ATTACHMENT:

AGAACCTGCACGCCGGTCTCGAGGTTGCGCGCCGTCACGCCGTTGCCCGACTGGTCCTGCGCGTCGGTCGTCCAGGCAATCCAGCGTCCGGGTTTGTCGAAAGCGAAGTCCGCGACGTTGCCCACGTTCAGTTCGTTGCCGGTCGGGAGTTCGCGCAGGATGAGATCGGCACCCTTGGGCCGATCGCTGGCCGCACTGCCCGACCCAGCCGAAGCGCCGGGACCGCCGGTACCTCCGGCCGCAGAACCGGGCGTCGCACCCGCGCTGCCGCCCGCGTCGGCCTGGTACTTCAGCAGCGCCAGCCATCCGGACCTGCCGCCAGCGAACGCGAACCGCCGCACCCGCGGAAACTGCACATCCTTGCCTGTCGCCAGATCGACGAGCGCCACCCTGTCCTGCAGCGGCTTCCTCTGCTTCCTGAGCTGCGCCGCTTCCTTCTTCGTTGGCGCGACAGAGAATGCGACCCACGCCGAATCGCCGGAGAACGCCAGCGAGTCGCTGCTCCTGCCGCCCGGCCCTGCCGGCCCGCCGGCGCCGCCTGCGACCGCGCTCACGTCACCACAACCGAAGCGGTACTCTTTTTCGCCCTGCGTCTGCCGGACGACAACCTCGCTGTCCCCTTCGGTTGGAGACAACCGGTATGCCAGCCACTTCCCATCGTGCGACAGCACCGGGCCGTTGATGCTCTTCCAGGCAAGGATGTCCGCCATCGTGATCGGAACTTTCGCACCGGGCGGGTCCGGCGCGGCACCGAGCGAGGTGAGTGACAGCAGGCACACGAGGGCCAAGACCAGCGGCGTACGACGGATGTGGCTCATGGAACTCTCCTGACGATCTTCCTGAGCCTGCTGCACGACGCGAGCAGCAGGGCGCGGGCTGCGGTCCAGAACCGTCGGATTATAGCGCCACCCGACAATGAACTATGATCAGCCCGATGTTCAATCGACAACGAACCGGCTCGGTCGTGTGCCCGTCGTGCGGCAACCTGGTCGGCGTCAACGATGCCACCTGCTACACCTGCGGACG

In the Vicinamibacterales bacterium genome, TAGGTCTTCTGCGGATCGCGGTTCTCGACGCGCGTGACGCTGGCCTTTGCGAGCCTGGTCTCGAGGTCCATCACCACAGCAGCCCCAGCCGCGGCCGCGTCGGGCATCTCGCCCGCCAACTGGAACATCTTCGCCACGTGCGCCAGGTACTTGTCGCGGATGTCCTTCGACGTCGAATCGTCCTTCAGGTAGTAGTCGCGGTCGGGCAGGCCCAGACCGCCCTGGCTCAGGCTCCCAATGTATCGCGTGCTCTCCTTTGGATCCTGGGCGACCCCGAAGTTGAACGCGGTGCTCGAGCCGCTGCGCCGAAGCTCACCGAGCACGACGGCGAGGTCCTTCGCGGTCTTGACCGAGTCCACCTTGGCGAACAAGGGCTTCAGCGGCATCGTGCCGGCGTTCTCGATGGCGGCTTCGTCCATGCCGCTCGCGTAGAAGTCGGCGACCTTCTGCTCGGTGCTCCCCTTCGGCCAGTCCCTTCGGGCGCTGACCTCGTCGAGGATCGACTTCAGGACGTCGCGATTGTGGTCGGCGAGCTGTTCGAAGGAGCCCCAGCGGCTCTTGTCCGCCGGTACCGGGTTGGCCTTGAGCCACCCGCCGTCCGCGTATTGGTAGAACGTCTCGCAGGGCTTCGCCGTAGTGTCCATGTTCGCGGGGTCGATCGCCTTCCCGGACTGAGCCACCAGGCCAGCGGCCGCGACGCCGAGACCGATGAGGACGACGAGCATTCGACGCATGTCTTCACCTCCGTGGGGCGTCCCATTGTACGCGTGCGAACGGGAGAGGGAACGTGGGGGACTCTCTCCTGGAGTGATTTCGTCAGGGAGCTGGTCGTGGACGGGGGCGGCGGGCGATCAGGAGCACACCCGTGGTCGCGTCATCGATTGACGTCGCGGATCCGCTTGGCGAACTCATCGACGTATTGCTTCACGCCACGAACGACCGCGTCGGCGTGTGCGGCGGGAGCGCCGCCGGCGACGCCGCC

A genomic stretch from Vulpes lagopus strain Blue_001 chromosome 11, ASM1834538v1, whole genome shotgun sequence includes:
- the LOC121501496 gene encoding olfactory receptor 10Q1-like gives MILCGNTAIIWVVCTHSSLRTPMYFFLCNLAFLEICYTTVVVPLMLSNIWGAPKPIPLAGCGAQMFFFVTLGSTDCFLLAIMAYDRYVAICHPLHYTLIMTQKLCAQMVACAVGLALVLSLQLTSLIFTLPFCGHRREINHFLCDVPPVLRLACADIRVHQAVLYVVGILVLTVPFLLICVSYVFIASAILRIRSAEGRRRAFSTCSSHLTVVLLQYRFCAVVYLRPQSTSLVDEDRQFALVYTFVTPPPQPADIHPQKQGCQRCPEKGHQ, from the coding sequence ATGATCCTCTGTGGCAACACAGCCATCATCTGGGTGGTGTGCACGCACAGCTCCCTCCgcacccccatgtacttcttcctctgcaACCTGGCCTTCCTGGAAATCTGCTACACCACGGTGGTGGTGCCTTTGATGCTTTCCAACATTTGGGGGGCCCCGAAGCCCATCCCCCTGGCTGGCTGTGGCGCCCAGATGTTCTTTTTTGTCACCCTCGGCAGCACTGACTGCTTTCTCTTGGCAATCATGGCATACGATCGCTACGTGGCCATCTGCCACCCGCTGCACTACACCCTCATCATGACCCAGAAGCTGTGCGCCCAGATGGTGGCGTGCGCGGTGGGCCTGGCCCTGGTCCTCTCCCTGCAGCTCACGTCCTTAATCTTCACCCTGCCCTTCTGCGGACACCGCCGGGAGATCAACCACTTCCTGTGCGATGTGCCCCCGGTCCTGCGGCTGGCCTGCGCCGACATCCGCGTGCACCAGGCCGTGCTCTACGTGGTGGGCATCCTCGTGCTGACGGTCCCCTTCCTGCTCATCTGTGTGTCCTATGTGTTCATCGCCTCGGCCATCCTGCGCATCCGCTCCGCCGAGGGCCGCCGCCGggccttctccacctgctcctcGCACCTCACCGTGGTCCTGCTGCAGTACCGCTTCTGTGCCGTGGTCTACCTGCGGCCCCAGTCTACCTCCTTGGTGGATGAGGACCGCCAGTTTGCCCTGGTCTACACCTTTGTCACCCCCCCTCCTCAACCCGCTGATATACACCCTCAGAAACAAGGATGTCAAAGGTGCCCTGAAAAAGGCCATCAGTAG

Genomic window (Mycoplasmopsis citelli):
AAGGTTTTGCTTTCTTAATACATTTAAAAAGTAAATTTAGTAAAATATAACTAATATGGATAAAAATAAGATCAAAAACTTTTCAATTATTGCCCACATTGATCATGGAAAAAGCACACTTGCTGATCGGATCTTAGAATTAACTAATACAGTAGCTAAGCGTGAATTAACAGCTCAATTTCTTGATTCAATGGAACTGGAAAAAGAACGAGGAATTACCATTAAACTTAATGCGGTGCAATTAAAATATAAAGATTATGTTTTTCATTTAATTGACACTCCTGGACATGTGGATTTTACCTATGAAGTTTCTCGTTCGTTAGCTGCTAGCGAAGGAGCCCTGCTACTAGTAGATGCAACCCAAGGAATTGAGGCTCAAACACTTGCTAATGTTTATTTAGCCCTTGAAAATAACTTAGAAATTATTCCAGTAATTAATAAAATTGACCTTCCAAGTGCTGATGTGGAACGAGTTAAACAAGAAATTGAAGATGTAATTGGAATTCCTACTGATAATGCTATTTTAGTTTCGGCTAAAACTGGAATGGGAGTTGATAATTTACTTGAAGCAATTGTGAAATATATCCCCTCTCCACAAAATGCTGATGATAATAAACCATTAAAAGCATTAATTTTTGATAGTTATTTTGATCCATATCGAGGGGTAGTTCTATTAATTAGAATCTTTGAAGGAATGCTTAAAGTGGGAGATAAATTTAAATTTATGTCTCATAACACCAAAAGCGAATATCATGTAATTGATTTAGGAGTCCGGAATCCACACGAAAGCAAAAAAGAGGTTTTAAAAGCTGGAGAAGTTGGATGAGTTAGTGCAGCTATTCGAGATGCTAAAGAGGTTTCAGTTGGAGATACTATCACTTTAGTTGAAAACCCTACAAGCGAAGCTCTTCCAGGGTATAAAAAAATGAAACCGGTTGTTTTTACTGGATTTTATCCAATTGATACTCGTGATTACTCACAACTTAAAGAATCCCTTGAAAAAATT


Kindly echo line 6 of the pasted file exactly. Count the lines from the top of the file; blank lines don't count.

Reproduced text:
AAGGTTTTGCTTTCTTAATACATTTAAAAAGTAAATTTAGTAAAATATAACTAATATGGATAAAAATAAGATCAAAAACTTTTCAATTATTGCCCACATTGATCATGGAAAAAGCACACTTGCTGATCGGATCTTAGAATTAACTAATACAGTAGCTAAGCGTGAATTAACAGCTCAATTTCTTGATTCAATGGAACTGGAAAAAGAACGAGGAATTACCATTAAACTTAATGCGGTGCAATTAAAATATAAAGATTATGTTTTTCATTTAATTGACACTCCTGGACATGTGGATTTTACCTATGAAGTTTCTCGTTCGTTAGCTGCTAGCGAAGGAGCCCTGCTACTAGTAGATGCAACCCAAGGAATTGAGGCTCAAACACTTGCTAATGTTTATTTAGCCCTTGAAAATAACTTAGAAATTATTCCAGTAATTAATAAAATTGACCTTCCAAGTGCTGATGTGGAACGAGTTAAACAAGAAATTGAAGATGTAATTGGAATTCCTACTGATAATGCTATTTTAGTTTCGGCTAAAACTGGAATGGGAGTTGATAATTTACTTGAAGCAATTGTGAAATATATCCCCTCTCCACAAAATGCTGATGATAATAAACCATTAAAAGCATTAATTTTTGATAGTTATTTTGATCCATATCGAGGGGTAGTTCTATTAATTAGAATCTTTGAAGGAATGCTTAAAGTGGGAGATAAATTTAAATTTATGTCTCATAACACCAAAAGCGAATATCATGTAATTGATTTAGGAGTCCGGAATCCACACGAAAGCAAAAAAGAGGTTTTAAAAGCTGGAGAAGTTGGATGAGTTAGTGCAGCTATTCGAGATGCTAAAGAGGTTTCAGTTGGAGATACTATCACTTTAGTTGAAAACCCTACAAGCGAAGCTCTTCCAGGGTATAAAAAAATGAAACCGGTTGTTTTTACTGGATTTTATCCAATTGATACTCGTGATTACTCACAACTTAAAGAATCCCTTGAAAAAATT